Virtual Visits with a Veterinary Oncologist
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Virtual Visits with a Veterinary Oncologist

by Kelly Hume, DVM, DACVIM (Oncology)
Apr 28, 2021

My pet has cancer and I need help.

Many owners of pets with a mass have heard their veterinarian say, “This is a malignant cancer. You should go see a cancer specialist.” This cancer specialist is called an oncologist.

For some, there might be a veterinary oncologist in your town, or a town nearby. For others, a cancer specialist might be very far away. Sometimes, there might be a long wait list for an appointment. A virtual appointment might be an option for you to learn more about the type of cancer your pet has.

What can happen during a virtual appointment?

What the specialist will be able to do will depend on the state you live in and the specialist you see. Here are some possibilities:

  • The specialist can review records from your primary care veterinarian who has examined your pet.
  • You can talk about how your pet currently feels.
  • You can tell the specialist what medications or supplements you give your pet and confirm if the doses are appropriate.
  • You can ask questions about what kind of cancer your pet has, how it may have developed and what this means for your pet’s prognosis.
  • You can ask if additional tests are recommended and find out their costs.
  • You can ask questions about treatment, side effects, and cost.
  • If there are medications the specialist would like your pet to take immediately, the specialist can discuss these with you and your primary care veterinarian.

There are some drawbacks to a virtual appointment.

  • The specialist will not be able to examine your pet. This means they cannot feel for problems or test for pain. They cannot listen to your pet’s heart and lungs. However, depending on the software program or “app”, you might be able to show the specialist areas you are concerned about, and the specialist might be able to watch your pet walk and breathe.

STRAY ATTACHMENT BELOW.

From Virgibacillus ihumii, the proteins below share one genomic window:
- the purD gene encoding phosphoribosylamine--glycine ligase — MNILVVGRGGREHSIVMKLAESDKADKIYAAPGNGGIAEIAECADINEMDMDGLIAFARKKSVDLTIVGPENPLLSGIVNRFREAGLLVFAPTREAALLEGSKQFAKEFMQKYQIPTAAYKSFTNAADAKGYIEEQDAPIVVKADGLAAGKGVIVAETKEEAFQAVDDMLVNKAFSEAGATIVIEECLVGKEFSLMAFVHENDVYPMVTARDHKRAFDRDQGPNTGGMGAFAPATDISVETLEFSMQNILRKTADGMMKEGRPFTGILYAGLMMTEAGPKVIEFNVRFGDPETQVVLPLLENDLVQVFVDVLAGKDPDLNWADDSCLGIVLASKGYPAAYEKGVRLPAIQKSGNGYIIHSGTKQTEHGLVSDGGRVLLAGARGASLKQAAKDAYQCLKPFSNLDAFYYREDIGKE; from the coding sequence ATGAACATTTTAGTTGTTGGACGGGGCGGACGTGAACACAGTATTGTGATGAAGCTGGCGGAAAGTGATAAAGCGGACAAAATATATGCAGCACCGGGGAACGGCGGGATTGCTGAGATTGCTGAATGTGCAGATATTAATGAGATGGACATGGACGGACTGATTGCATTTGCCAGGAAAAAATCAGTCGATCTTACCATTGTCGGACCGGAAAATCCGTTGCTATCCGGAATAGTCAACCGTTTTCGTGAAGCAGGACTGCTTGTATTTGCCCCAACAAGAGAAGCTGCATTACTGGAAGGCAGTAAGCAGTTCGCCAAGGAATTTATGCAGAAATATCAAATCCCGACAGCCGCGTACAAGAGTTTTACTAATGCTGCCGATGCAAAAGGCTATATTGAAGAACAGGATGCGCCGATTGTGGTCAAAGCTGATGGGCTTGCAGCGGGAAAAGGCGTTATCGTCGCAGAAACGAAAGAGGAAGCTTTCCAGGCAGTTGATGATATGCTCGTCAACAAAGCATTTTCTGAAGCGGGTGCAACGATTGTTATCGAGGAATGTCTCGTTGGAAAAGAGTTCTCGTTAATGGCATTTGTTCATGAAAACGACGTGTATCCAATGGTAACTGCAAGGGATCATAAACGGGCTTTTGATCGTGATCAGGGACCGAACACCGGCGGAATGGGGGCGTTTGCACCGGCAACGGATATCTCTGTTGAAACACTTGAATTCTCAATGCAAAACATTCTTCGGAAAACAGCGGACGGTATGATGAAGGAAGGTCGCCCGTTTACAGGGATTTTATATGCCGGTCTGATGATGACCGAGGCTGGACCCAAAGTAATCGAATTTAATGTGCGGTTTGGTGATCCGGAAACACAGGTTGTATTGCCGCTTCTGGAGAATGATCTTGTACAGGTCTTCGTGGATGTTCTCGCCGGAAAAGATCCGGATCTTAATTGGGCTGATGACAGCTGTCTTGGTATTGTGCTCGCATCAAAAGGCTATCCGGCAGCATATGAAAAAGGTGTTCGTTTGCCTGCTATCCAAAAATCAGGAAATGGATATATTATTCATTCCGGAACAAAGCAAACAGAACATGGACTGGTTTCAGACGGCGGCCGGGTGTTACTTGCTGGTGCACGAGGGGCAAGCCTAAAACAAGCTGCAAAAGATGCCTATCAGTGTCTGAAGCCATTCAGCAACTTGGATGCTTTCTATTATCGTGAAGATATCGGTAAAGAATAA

• Specialists may not be able to prescribe medications without seeing your pet “in-person” or performing additional diagnostic tests. They should still be able to explain what medications they recommend and help coordinate this care through your primary care veterinarian.
  • During an evaluation, you often would like to meet and get to know the specialist, and this is more difficult during a virtual appointment. Sometimes, it’s hard to develop trust in a specialist when you’ve never physically met them. Keep in mind that the specialist has gone through rigorous training to learn to care for your pet’s condition and they want the best for you and your pet. You should feel free to express any concerns you have so the specialist can address them.

How will a virtual appointment help my pet?

  • If you know what additional tests are recommended, you may be able find a place you could have these tests performed while you are waiting to see the specialist.
  • The specialist can learn about your pet and your family. You can learn the recommendations of the specialist. This lets you both determine a plan for the actual clinic visit.
  • By learning about your pet’s diagnosis, you will be better prepared to address it.


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